"Mr. Lee [plaintiff's counsel]: Yes.

"Mr. Rachal: Yes."

3. "The Court: For the record: in the event the Court should find that the businesses involved fit the statutory definition of a retail or service establishment, then it is the Court's present intention to appoint a Master who would take evidence and make his findings of fact and conclusions of law with respect to the volume of business done by the defendants during the two year period immediately preceding the filing of this suit and the proportions thereof limited to intra-state consumption. Is that right, Mr. Rachal?

"Mr. Rachal: Yes, sir, that is right."

4. "Mr. Rachal: I think we are agreeable that any judgment entered in the case, if any, would be a joint and several judgment against all of the defendants for the total amounts recovered.

"The Court: It is agreeable between the parties that all of the establishments operated by each and all of the defendants will, * * * be considered as one establishment, is that correct?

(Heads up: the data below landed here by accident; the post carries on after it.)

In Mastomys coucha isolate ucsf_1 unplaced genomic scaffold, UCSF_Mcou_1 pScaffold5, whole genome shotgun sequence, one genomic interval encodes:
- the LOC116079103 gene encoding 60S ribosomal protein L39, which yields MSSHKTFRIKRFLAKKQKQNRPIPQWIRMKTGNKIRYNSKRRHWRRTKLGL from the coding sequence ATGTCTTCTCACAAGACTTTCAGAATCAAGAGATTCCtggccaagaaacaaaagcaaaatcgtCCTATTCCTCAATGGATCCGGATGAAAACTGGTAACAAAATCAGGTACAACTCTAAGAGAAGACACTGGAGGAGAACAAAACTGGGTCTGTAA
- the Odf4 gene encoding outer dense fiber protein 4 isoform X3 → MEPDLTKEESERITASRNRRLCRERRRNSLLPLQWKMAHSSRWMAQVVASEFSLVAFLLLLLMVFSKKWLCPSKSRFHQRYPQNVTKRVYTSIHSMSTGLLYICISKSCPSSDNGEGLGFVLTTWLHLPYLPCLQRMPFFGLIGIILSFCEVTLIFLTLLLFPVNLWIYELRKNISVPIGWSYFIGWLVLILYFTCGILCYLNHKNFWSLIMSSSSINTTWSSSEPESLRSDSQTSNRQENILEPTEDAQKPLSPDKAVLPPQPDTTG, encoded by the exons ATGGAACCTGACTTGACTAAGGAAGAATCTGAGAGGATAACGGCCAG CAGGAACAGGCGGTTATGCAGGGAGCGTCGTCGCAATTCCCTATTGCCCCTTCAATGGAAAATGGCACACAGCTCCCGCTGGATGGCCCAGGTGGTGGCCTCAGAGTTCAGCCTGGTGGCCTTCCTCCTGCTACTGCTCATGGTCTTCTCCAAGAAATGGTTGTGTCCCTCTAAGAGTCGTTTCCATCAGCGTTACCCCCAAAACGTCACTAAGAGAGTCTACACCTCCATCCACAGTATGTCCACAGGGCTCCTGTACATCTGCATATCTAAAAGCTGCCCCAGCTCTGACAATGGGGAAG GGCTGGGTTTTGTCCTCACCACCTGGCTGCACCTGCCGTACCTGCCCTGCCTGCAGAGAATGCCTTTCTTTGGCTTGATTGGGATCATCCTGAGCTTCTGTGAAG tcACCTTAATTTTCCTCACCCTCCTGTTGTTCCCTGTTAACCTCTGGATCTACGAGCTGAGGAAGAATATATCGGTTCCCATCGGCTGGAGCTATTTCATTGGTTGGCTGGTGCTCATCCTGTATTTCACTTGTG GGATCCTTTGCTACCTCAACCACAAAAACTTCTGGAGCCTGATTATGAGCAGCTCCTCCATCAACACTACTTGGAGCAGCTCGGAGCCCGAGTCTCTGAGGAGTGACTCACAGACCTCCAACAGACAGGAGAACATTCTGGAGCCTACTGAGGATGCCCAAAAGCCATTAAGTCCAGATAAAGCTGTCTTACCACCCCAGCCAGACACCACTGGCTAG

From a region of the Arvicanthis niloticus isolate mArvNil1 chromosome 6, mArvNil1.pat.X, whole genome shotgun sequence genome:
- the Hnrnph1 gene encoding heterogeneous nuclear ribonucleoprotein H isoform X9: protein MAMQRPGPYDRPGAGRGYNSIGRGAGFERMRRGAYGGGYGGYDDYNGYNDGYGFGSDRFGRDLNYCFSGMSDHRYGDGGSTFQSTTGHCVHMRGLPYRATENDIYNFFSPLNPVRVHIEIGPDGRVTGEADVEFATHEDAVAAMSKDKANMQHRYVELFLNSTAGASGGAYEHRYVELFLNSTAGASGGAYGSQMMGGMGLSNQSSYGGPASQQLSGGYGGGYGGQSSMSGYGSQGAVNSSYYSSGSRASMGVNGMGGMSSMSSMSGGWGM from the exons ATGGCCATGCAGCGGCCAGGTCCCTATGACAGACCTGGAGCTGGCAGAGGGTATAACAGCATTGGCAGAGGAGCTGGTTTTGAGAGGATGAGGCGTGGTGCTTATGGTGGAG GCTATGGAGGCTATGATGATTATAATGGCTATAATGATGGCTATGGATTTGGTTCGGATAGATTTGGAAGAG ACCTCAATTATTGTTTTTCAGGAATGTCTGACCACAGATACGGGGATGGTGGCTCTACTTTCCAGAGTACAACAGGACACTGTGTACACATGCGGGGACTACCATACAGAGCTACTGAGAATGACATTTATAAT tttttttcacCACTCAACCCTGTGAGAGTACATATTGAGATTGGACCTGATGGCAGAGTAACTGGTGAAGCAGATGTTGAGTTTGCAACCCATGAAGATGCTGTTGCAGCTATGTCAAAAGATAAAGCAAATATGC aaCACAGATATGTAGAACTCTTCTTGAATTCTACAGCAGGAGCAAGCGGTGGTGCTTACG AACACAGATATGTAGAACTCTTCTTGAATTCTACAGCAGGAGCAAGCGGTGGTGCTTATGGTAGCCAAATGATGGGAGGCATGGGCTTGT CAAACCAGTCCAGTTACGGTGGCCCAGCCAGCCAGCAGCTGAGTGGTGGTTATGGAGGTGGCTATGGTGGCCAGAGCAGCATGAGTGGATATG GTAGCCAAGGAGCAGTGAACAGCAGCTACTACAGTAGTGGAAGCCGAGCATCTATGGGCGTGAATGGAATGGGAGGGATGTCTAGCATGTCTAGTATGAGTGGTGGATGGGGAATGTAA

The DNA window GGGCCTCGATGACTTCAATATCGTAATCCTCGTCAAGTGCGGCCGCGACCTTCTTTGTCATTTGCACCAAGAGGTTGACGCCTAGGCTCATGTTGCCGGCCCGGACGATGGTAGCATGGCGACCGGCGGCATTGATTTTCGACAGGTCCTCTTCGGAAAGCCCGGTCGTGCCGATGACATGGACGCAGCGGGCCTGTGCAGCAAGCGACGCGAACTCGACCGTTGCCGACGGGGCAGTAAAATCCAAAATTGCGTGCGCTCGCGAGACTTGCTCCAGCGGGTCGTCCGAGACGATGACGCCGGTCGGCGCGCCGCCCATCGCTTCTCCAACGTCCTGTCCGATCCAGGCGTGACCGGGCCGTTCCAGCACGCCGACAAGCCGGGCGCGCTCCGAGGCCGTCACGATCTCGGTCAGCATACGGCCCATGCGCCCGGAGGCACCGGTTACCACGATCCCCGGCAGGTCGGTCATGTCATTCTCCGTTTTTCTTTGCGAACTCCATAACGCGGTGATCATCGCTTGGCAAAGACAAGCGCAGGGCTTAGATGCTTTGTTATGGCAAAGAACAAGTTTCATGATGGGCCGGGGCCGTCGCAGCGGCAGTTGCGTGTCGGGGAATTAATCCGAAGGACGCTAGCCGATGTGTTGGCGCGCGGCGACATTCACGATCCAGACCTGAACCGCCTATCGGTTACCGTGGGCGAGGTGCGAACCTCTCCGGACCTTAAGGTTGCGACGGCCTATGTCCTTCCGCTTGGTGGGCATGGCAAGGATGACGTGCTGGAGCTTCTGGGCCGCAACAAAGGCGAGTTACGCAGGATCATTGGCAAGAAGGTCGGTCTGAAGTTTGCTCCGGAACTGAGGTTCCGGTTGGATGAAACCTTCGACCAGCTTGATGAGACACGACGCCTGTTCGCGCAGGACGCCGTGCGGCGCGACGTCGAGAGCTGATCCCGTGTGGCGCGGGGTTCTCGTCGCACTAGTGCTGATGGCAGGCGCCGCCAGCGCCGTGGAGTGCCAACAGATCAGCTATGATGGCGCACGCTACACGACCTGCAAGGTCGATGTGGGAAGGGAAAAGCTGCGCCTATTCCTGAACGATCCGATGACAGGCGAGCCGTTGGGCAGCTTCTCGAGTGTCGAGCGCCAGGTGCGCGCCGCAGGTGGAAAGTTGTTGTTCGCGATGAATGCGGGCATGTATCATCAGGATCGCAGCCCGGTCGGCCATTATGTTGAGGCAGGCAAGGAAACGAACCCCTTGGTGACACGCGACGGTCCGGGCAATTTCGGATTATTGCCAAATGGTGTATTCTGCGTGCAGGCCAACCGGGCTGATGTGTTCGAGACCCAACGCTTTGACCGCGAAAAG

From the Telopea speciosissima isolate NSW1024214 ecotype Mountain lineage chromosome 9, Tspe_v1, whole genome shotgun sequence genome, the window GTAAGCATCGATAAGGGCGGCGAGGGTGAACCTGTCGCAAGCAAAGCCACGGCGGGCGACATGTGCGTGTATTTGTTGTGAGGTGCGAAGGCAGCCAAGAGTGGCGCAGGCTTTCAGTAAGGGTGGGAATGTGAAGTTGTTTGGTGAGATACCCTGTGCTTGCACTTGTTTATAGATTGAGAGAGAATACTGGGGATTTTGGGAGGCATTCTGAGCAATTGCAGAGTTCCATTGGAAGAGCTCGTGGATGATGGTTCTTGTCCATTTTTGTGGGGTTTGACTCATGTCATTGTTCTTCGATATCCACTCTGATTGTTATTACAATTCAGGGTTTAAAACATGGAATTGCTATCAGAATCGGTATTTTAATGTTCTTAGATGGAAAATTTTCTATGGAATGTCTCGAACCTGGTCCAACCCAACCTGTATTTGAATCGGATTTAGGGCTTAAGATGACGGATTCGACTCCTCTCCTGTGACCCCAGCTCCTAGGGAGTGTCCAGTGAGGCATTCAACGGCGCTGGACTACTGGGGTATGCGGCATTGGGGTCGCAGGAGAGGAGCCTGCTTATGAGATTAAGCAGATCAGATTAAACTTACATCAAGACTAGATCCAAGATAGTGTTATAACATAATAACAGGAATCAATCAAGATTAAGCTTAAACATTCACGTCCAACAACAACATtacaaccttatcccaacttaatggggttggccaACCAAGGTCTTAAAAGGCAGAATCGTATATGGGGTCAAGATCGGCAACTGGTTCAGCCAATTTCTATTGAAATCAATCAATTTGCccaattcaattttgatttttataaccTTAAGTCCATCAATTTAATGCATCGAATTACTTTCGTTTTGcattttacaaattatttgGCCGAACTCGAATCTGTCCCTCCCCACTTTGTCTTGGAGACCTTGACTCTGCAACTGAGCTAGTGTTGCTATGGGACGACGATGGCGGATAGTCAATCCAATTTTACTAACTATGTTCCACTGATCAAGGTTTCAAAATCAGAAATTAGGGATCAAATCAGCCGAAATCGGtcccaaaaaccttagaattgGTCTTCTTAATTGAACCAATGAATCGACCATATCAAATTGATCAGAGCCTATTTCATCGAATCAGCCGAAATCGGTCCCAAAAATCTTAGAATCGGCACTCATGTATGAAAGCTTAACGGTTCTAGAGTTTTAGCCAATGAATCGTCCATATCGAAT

"Mr. Rachal: Yes."

5. "The Court: It is further stipulated * * * that in the event a judgment is rendered in behalf of the plaintiffs * * * that a reasonable attorney's fee * * * would be 25% * * * which * * * should run to the benefit of the plaintiff."
6. "The Court: Mr. Rachal agrees that the findings of the facts reflected in the pre-trial orders entered by Judge Thomason are accurate, is that correct?

"Mr. Rachal: Yes, sir."

7. See note 6, supra.
8. One of the lease contracts authorized Employer to engage in "the transportation of persons and cargo by air by charter party or otherwise." For this the city was to receive "(4%) of the gross proceeds received from * * * airplane charter service, airplane rental service, student instruction fees * * *." One of the contracts expressly gave Employer "* * * f. The right to give flying instructions, to provide pilots for operating planes for others and to carry passengers and freight for hire, subject to all appropriate laws of the Federal Government * * * and the requirements of the CAA * * *."